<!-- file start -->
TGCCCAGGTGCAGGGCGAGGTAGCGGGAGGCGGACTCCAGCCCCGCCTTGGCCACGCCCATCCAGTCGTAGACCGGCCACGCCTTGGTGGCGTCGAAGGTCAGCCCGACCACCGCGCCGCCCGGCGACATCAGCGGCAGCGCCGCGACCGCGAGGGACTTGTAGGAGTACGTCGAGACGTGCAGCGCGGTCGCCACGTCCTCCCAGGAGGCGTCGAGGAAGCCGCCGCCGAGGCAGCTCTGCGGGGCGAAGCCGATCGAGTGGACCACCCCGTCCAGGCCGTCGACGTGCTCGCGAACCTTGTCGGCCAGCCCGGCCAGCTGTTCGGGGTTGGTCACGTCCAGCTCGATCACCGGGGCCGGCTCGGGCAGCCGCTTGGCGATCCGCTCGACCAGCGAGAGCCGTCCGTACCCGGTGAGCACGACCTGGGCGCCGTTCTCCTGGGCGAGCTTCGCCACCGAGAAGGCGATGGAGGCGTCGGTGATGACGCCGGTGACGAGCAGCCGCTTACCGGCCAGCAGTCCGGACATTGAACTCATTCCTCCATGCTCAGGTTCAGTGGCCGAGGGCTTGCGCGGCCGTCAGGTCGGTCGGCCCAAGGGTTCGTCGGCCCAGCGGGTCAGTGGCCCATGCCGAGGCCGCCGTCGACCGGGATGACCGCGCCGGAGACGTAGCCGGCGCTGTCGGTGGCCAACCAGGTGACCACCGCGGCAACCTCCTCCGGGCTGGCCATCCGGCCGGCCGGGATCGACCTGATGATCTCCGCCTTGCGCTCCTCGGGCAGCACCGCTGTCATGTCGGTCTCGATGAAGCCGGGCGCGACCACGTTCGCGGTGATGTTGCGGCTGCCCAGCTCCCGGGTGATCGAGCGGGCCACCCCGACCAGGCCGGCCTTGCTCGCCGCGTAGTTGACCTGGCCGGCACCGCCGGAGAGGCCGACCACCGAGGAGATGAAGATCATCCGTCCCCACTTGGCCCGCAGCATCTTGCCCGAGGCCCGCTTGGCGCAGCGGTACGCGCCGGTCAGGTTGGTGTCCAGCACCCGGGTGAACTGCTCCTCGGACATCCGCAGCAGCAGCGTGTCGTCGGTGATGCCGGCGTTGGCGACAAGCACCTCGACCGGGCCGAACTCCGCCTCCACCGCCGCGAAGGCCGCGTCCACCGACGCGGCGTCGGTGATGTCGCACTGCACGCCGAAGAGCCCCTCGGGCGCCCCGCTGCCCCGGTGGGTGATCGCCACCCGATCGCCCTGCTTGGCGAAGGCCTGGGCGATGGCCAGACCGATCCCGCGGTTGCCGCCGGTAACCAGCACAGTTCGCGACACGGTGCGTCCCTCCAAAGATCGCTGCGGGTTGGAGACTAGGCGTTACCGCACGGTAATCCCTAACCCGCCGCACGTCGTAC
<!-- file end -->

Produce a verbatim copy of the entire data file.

TGCCCAGGTGCAGGGCGAGGTAGCGGGAGGCGGACTCCAGCCCCGCCTTGGCCACGCCCATCCAGTCGTAGACCGGCCACGCCTTGGTGGCGTCGAAGGTCAGCCCGACCACCGCGCCGCCCGGCGACATCAGCGGCAGCGCCGCGACCGCGAGGGACTTGTAGGAGTACGTCGAGACGTGCAGCGCGGTCGCCACGTCCTCCCAGGAGGCGTCGAGGAAGCCGCCGCCGAGGCAGCTCTGCGGGGCGAAGCCGATCGAGTGGACCACCCCGTCCAGGCCGTCGACGTGCTCGCGAACCTTGTCGGCCAGCCCGGCCAGCTGTTCGGGGTTGGTCACGTCCAGCTCGATCACCGGGGCCGGCTCGGGCAGCCGCTTGGCGATCCGCTCGACCAGCGAGAGCCGTCCGTACCCGGTGAGCACGACCTGGGCGCCGTTCTCCTGGGCGAGCTTCGCCACCGAGAAGGCGATGGAGGCGTCGGTGATGACGCCGGTGACGAGCAGCCGCTTACCGGCCAGCAGTCCGGACATTGAACTCATTCCTCCATGCTCAGGTTCAGTGGCCGAGGGCTTGCGCGGCCGTCAGGTCGGTCGGCCCAAGGGTTCGTCGGCCCAGCGGGTCAGTGGCCCATGCCGAGGCCGCCGTCGACCGGGATGACCGCGCCGGAGACGTAGCCGGCGCTGTCGGTGGCCAACCAGGTGACCACCGCGGCAACCTCCTCCGGGCTGGCCATCCGGCCGGCCGGGATCGACCTGATGATCTCCGCCTTGCGCTCCTCGGGCAGCACCGCTGTCATGTCGGTCTCGATGAAGCCGGGCGCGACCACGTTCGCGGTGATGTTGCGGCTGCCCAGCTCCCGGGTGATCGAGCGGGCCACCCCGACCAGGCCGGCCTTGCTCGCCGCGTAGTTGACCTGGCCGGCACCGCCGGAGAGGCCGACCACCGAGGAGATGAAGATCATCCGTCCCCACTTGGCCCGCAGCATCTTGCCCGAGGCCCGCTTGGCGCAGCGGTACGCGCCGGTCAGGTTGGTGTCCAGCACCCGGGTGAACTGCTCCTCGGACATCCGCAGCAGCAGCGTGTCGTCGGTGATGCCGGCGTTGGCGACAAGCACCTCGACCGGGCCGAACTCCGCCTCCACCGCCGCGAAGGCCGCGTCCACCGACGCGGCGTCGGTGATGTCGCACTGCACGCCGAAGAGCCCCTCGGGCGCCCCGCTGCCCCGGTGGGTGATCGCCACCCGATCGCCCTGCTTGGCGAAGGCCTGGGCGATGGCCAGACCGATCCCGCGGTTGCCGCCGGTAACCAGCACAGTTCGCGACACGGTGCGTCCCTCCAAAGATCGCTGCGGGTTGGAGACTAGGCGTTACCGCACGGTAATCCCTAACCCGCCGCACGTCGTAC